There are eight bridges linking Brisbane CBD with South Brisbane and this guide will help ease any confusion as to which bridge to use. Some bridges are designed for pedestrian use only and one is designed for rail use only, some are old and some are very new.
Merivale Bridge with Go Between Bridge in the background
Beginning upstream, The Go Between Bridge is Brisbane's newest bridge, connecting four lanes of cars (must pay the electronic toll) across the river since 2010. It has been cleverly named after a popular Brisbane band, The Go Betweens, who performed at the opening celebrations. Next bridge downstream is Merivale Bridge (pictured above), which is only accessible to trains. You can drive or walk across William Jolly Bridge, named after Brisbane City's first Lord Mayor (pictured below).
The next bridge downstream is my personal favourite, marking the point where The Turrbal People crossed long before white settlement. This is now known as Kurilpa Bridge, Kurilpa meaning "place of water rats". It is a pedestrian and bicycle bridge only and is the world's first and largest tensegrity bridge. By night, Kurilpa Bridge becomes a rainbow of color, lit by solar powered LED lights. Last year, it won the prestigious World Architecture Award for Best Transport Project.
Goodwill Bridge links Queensland University of Technology with Southbank and is a pedestrian and cycle bridge spanning 450 meters (pictured below). It has sheltered places to rest and contemplate the river. It marks the start of The Goodwill Loop self guided walking tour (see tour below).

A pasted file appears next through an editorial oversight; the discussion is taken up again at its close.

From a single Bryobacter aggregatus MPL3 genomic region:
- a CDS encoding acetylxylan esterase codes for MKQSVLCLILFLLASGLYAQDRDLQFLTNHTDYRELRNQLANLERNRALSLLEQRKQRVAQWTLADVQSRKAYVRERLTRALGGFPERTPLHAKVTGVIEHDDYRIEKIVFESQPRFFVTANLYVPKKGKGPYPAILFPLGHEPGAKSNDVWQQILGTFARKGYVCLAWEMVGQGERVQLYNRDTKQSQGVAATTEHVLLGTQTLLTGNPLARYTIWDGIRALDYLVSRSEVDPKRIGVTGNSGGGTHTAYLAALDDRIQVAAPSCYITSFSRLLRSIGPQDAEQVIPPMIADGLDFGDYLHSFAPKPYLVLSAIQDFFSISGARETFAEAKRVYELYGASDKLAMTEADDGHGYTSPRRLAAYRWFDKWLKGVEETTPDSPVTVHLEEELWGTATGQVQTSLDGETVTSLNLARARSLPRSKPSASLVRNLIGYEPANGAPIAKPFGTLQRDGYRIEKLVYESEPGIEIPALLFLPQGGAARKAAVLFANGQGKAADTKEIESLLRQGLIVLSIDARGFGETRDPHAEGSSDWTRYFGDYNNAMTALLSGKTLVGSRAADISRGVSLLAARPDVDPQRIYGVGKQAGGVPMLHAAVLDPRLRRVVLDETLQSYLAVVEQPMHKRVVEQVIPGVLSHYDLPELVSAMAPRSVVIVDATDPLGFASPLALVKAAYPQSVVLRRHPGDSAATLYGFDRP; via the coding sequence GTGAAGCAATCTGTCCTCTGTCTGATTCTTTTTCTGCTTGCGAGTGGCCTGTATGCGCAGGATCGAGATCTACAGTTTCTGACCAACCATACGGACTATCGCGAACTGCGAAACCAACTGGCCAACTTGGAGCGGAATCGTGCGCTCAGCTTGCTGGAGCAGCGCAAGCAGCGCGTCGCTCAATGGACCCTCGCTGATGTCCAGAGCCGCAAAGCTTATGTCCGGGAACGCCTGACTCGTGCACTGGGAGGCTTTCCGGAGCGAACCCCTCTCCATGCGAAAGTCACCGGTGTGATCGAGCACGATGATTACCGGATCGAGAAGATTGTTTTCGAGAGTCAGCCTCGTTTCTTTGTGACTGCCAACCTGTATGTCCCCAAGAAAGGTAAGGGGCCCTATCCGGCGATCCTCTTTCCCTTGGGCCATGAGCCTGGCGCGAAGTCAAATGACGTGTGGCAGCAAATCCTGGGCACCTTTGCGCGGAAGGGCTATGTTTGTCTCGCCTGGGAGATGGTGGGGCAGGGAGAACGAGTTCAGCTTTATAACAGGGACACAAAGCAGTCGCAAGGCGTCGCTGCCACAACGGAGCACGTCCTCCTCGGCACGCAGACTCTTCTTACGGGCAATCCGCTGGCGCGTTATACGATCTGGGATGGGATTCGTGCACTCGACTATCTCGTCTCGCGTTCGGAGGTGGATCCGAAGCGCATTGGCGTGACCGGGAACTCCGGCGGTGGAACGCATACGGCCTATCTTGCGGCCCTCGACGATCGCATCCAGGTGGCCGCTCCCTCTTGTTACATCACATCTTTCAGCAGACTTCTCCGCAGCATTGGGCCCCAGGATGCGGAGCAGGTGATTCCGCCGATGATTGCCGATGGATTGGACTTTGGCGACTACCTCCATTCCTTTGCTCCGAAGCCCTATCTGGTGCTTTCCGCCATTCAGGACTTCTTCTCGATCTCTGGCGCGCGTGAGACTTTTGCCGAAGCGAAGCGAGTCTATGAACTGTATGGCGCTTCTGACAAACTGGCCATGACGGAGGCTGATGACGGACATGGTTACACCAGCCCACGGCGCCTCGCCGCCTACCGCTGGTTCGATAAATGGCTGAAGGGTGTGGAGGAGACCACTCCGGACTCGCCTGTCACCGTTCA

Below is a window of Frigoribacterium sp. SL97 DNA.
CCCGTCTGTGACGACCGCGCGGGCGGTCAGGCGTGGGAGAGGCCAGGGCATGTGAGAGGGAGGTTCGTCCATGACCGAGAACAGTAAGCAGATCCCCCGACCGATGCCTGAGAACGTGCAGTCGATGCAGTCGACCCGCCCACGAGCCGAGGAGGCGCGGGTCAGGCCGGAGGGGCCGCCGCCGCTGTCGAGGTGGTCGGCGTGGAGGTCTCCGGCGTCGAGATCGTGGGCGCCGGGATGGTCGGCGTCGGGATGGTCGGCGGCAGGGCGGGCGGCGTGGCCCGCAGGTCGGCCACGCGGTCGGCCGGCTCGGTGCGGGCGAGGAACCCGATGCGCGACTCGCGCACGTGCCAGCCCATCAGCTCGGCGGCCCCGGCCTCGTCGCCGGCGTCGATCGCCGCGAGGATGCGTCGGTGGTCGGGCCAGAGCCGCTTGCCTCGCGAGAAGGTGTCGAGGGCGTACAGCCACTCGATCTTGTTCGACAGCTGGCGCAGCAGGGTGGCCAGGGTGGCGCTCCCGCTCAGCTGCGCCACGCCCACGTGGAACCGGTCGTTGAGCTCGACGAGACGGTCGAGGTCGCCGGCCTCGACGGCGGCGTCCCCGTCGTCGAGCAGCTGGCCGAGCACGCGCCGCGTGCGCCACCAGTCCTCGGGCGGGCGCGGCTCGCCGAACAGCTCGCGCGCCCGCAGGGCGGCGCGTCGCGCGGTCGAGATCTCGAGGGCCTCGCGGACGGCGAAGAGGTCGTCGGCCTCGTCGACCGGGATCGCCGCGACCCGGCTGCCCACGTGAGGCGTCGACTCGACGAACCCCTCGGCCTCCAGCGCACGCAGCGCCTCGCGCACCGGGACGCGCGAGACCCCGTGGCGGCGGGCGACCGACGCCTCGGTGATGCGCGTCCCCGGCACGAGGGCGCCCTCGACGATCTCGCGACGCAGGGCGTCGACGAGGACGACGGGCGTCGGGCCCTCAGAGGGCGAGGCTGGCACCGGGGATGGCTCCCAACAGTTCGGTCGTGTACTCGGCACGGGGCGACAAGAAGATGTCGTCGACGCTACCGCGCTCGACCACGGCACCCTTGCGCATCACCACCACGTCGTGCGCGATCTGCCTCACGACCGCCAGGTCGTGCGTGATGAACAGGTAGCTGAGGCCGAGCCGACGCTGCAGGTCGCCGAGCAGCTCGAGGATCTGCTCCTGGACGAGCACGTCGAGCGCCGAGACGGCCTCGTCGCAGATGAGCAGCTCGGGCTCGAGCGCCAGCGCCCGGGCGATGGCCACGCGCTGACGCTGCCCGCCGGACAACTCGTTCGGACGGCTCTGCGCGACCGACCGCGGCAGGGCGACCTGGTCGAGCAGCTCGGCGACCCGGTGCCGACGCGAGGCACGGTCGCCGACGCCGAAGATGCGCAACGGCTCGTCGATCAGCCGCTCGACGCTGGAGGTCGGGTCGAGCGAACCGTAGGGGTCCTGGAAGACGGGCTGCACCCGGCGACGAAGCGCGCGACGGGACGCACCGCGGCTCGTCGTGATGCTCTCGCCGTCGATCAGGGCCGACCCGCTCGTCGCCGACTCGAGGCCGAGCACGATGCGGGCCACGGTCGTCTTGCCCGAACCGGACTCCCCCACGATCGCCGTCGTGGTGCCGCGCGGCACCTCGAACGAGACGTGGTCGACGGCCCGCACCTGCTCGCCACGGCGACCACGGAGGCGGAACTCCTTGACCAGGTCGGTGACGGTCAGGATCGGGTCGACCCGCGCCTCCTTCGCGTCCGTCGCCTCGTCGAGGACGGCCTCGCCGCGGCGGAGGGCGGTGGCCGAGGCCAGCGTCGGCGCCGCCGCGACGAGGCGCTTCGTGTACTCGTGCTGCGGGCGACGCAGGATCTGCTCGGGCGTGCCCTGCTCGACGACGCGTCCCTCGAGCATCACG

Our final and most well known CBD bridge (pictured above) is the Story Bridge, named after John Douglas Story, Public Service Commissioner and Vice-Chancellor of The University of Queensland. Thrill seekers might be interested in trying the Story Bridge Climb for a unique view of Brisbane and its surrounds. Six lanes of vehicles travel over the Story Bridge with separate cycle and pedestrian paths.
Brisbane's bridges are relatively close together and there are several ways to see them all in just a few hours. You can ride the CityCat and take the new CityCat audio tour. The interactive online tour invites you to share Brisbane's journey from big country town to new world city. The CityCat is the easiest way to see Brisbane's bridges, as you just sit and look up as each one passes above.
You can also enjoy Brisbane's bridges by walking or hiring a bicycle at one of City Cycle's many locations around the city and take The Goodwill Loop.
The Goodwill Loop - Self Guided Walking/ Cycle Tour This easy walking tour takes several hours to complete and takes you past or over four of Brisbane's bridges.
Beginning at City Botanic Gardens, make your way to The Goodwill Bridge, Gardens Point. Cross the Brisbane River, taking some time to explore the cultural precinct - cafes, playgrounds and rainforest walkways at Southbank Parklands. Continue along the river until you reach Queensland Gallery of Modern Art (GoMA), where you cross back over the river using Kurilpa Bridge. Following George Street via the city, will take you back to the City Botanic Gardens.
The present day Victoria Bridge is in fact the fifth bridge ever built in that location, not the second one - see: "Portrait of a Bridge. Ephemeral silhouettes of Brisbane's Victoria Bridge", by Daria Gomez Gane (c) 2007 - in preparation (*if an editor eventuates - I had "Inside History", but now they've gone big/ Pty Ltd, so they won't publish it anymore...)